it’s roots in political struggles, the want of Kings and the people oftheir nations to expand territory, and to take territory that they believeis theirs. This war lasted more than a century, from 1337-1453, andwas a actually a series of wars broken only temporarily by treatiesdoomed to fail.
The English king controlled much of France, particularly inthe fertile South. These lands had come under control of the Englishwhen Eleanor of Aquitaine, heiress to the region, married King HenryII of England in the mid-12th century. There was constant bickeringalong the French-English frontier, and the French kings always had tofear an English invasion from the South. Between Flanders in the Northand the English in the South, they were caught in between the twoEnglish colonies. The French responded by doing the same to the English.Order now
They allied with the Scots in an arrangement that persisted well into the18th century. Thus the English faced the French from the south and theScots from the north. The French trap would only work if the French could invadeEngland across the English Channel. Besides, England could supporttheir Flemish allies only if they could send aid across the North Sea,and, moreover, English trade was dependent upon the free flow ofnaval traffic through the Channel. Consequently, the French continuallytried to gain the upper hand at sea, and the English constantly resistedthem. Both sides commissioned what would have been pirates if theyhad not been operating with royal permission to prey upon each other’sshipping, and there were frequent naval clashes in those constrictedwaters.
The last son of King Philip IV, the fair, died in 1328, and thedirect male line of the Capetians finally ended after almost 350 years. Philip had had a daughter, however. This daughter, Isabelle, hadmarried King Edward II of England, but her and a group of barons hadmurdered him, because they thought he was incompetent. So, EdwardIII their son was declared king of England. He was therefore Philip’sgrandson and successor in a direct line through Philip’s daughter.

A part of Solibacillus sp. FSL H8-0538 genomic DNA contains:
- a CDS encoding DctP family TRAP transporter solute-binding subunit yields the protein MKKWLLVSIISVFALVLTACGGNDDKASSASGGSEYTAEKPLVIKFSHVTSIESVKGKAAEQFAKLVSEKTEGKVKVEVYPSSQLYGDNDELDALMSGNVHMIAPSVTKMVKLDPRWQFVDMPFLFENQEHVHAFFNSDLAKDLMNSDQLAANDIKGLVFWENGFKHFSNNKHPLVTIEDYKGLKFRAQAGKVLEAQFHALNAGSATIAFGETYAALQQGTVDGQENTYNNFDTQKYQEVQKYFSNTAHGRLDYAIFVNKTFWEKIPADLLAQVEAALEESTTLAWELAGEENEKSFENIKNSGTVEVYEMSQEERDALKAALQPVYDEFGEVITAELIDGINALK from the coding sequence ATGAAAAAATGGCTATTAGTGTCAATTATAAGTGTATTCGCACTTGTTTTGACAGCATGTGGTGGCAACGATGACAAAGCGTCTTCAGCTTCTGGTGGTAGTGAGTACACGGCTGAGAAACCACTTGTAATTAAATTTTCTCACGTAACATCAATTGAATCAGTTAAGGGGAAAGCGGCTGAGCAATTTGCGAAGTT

TheFrench could not tolerate the idea that Edward might become King ofFrance, and French lawyers brought up some old Salic Laws, whichstated that property, including the throne, could not descend through afemale. The French then gave the crown to Philip of Valois, a nephewof Philip IV. Nevertheless, Edward III had a valid claim to the throneof France if he wished to pursue it. Although France was the most populous country in WesternEurope and also the wealthiest, England had a strong centralgovernment, many veterans of hard fighting on England’s Welsh andScottish borders, as well as in Ireland, a thriving economy, and apopular king.
Edward was disposed to fight France, and his subjectswere more than ready to support their young king who was only 18years old at the time . Also many went to “loot and pillage the fair andplenteous land of France. “1The war truly started in 1340. The French had assembled agreat fleet to support an army with which they intended to crush allresistance in Flanders. When the ships had anchored in a dense pack atSluys in modern Netherlands, the English attacked and destroyed itwith fire ships and victory in a battle fought across the anchored ships,almost like a land battle on a wooden battlefield.
The English now hadcontrol of the Channel and North Sea. They were safe from Frenchinvasion, could attack France at will, and could expect that the warwould be fought on French soil and thus at French expense. “A threeyear truce was signed by England and France in 1343, but in 1345Edward again invaded northern France1. ” The Black Death hadarrived, and his army was weakened by sickness. As the English forcetried to make its way safely to fortified Channel port, the Frenchattempted to force them into a battle.
The English were finally pinnedagainst the coast by a much superior French army at a place calledCrecy. Edward’s army was a combined force: archers, pikemen, lightinfantry, and cavalry; the French, by contrast, clung to theirold-fashioned feudal cavalry and used the powerful, but slow firingcrossbow. The English had archers using the longbow, a weapon withgreat penetrating power that could sometimes kill armored knights, andoften the horses on which they rode. Also, the longbow could fire threeof its arrows to the crossbow’s one in the same amount of time. As aresult the French knights were unhorsed by a blinding shower ofarrows. The battle was a disaster for the French.